They finally released their first album this past April and have been gaining a lot of attention since their single, “Ho Hey”, appeared in an episode of Hart of Dixie in the winter and later in a Bing commercial last month.

As you can tell from the above song, the Lumineers’ sound is pretty straight-forward folk rock/Americana. As far as comparisons, all of the usual suspects should come to mind, but the most prevalent is probably The Head and the Heart.

There really isn’t any filler among the 11 songs on this initial offering. Some of the standouts are “Submarines”, “Slow It Down” and “Dead Sea”.

It looks like the bulk of their upcoming tour stops are in the East and Southeast before heading overseas. After some strong showings on various Billboard charts, this band’s star is definitely on the rise, and there’s no telling how big it will be by the time it returns Stateside.

July 15, 2012

122 – Japandroids

Filed under: J, Vancouver — assman41 @ 12:01 am

At this point, I should probably re-evaluate every band that I’ve ever written off.

That’s the lesson that I’ve slowly grasped during the past year or so of listening to new music from bands I’d previously discarded.

The latest retrieval from the trash heap is Japandroids, a punk/pop-rock duo from Vancouver.

I’m not sure if I was confusing them with Japanther or I just heard the wrong song, but I definitely had them pegged as nothing more a couple of loud, somewhat abrasive hacks attempting to play rock but failing.

Turns out, they’re actually pretty solid, particularly on their latest release, Celebration Rock, which came out early last month.

Their 2009 debut, Post-Nothing, was a slightly lighter attempt at garage/pop-punk, with every song coated in distortion. Most of the songs sound pretty similar, but the few that stand out are “Young Hearts Spark Fire”, “Rockers East Vancouver” and “Sovereignty”.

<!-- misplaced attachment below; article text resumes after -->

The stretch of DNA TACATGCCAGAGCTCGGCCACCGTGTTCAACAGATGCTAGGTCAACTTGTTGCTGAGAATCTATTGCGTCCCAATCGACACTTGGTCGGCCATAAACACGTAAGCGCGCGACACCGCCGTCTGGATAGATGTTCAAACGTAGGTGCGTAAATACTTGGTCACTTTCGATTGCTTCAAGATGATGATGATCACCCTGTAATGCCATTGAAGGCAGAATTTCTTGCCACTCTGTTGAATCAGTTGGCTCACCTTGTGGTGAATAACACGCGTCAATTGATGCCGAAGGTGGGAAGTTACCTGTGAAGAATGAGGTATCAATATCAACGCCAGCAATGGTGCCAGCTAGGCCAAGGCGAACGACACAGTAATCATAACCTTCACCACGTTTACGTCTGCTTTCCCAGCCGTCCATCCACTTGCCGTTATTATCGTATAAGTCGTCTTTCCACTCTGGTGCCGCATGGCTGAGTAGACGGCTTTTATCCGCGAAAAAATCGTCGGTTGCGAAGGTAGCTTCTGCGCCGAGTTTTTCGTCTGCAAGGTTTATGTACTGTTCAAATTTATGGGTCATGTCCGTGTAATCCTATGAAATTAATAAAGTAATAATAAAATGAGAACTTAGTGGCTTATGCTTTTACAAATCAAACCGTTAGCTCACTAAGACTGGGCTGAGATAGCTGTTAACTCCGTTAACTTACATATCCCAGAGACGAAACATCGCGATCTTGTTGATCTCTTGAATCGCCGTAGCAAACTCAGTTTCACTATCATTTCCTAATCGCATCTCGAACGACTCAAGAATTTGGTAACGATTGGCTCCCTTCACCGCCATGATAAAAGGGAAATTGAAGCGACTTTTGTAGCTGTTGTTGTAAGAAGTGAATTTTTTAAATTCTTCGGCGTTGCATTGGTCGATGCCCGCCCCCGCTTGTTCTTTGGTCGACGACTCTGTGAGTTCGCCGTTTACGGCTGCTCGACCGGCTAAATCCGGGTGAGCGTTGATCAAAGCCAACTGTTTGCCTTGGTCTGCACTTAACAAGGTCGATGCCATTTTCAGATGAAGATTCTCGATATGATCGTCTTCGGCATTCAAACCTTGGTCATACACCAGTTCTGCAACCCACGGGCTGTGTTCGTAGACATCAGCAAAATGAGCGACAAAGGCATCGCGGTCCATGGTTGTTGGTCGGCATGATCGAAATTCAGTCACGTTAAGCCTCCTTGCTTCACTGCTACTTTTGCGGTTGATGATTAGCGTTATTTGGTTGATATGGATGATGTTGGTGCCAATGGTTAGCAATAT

There was also a release in 2010, No Singles, which was just a compilation of a couple of EPs.

The more important album is Celebration Rock, which tones down the distortion greatly, tightens the guitar work and produces songs that are far more accessible.

At several points throughout the album — such as “Adrenaline Nightshift”, “Younger Us” and “The House That Heaven Built” — the Canucks start to channel The Gaslight Anthem, but without all of the Springsteen worship.

The above song is easily the best on the album. But there are a couple more worth noting — “Fire’s Highway” and “Continuous Thunder”. Maybe it’s because I just listened to a bunch of Guided By Voices the other day at work, but “Continuous Thunder” reminds me of Robert Pollard’s crew — but with more distortion.

By the way, if you haven’t already heard it before, Japandroids have a pretty interesting back story. Including the fact that they were all but disbanded when they finally got their big break.

July 8, 2012

121 – Kishi Bashi

Filed under: Brooklyn, K, Seattle — assman41 @ 12:01 am

Last week, I wrote about Alabama Shakes and mentioned other bands who’d ridden a wave of hype at the start of their careers.